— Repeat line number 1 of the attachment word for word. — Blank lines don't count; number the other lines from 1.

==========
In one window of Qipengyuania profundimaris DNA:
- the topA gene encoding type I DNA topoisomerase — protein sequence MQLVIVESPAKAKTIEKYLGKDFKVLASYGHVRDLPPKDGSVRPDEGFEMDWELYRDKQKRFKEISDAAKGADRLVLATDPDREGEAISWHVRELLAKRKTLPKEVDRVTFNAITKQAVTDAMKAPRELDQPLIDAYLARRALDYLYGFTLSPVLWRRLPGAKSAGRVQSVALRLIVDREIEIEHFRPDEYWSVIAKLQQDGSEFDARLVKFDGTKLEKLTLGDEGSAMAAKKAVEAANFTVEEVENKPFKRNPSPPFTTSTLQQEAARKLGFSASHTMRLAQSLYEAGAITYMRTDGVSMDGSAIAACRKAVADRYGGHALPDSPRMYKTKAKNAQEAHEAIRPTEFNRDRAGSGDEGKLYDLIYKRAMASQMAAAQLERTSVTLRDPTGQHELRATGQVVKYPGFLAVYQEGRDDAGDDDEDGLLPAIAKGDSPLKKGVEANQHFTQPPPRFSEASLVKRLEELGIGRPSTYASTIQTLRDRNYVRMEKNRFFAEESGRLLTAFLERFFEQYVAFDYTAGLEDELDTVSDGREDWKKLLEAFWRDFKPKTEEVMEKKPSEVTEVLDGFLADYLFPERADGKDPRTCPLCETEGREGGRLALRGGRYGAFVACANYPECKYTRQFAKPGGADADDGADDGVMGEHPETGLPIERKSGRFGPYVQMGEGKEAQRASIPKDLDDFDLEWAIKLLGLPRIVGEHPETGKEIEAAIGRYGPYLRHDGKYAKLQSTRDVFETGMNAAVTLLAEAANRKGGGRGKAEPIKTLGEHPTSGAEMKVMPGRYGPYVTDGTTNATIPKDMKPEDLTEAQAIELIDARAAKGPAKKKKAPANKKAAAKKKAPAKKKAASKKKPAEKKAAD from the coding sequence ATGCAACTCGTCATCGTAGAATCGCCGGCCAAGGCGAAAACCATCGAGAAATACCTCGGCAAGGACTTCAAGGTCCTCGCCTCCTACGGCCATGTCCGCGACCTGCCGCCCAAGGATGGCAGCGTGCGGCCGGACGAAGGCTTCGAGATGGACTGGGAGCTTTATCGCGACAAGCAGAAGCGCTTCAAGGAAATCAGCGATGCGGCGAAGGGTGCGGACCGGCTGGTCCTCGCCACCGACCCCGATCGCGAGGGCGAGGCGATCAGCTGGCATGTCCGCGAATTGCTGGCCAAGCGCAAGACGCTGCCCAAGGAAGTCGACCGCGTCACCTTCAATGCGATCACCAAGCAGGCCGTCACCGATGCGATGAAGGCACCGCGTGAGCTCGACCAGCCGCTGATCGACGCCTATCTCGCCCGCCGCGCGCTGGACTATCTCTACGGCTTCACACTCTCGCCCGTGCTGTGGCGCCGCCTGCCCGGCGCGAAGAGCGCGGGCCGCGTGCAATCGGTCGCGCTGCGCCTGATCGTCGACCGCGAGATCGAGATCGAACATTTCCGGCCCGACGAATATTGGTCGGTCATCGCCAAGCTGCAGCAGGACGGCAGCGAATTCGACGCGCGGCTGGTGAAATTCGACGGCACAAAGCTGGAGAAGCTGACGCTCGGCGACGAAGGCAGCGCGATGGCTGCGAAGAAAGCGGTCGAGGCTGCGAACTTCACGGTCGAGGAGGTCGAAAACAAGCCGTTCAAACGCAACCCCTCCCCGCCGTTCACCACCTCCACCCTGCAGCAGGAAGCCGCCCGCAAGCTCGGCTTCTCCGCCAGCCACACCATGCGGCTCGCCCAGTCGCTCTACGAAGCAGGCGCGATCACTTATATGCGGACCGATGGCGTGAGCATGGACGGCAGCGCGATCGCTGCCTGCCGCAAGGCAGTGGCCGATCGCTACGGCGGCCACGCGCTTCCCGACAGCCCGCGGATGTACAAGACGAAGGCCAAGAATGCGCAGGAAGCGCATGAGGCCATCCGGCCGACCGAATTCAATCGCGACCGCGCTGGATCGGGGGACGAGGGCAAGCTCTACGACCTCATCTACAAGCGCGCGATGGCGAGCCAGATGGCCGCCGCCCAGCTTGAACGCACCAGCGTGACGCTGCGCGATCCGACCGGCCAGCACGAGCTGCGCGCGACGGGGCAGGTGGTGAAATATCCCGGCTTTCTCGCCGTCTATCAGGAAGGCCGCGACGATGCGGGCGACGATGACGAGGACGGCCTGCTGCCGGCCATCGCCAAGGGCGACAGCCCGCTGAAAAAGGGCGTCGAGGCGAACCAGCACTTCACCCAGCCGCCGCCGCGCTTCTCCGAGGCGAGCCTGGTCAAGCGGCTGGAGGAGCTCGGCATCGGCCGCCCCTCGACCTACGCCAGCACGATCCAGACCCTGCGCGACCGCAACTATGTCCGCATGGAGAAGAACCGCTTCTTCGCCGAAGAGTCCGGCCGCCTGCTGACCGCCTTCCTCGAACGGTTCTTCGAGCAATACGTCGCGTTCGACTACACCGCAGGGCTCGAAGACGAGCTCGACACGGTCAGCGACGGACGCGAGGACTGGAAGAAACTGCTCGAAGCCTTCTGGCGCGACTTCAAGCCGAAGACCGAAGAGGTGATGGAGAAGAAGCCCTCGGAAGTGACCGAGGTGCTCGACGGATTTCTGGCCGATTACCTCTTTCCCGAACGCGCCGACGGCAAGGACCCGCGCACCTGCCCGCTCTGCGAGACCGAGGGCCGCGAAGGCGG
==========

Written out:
In one window of Qipengyuania profundimaris DNA: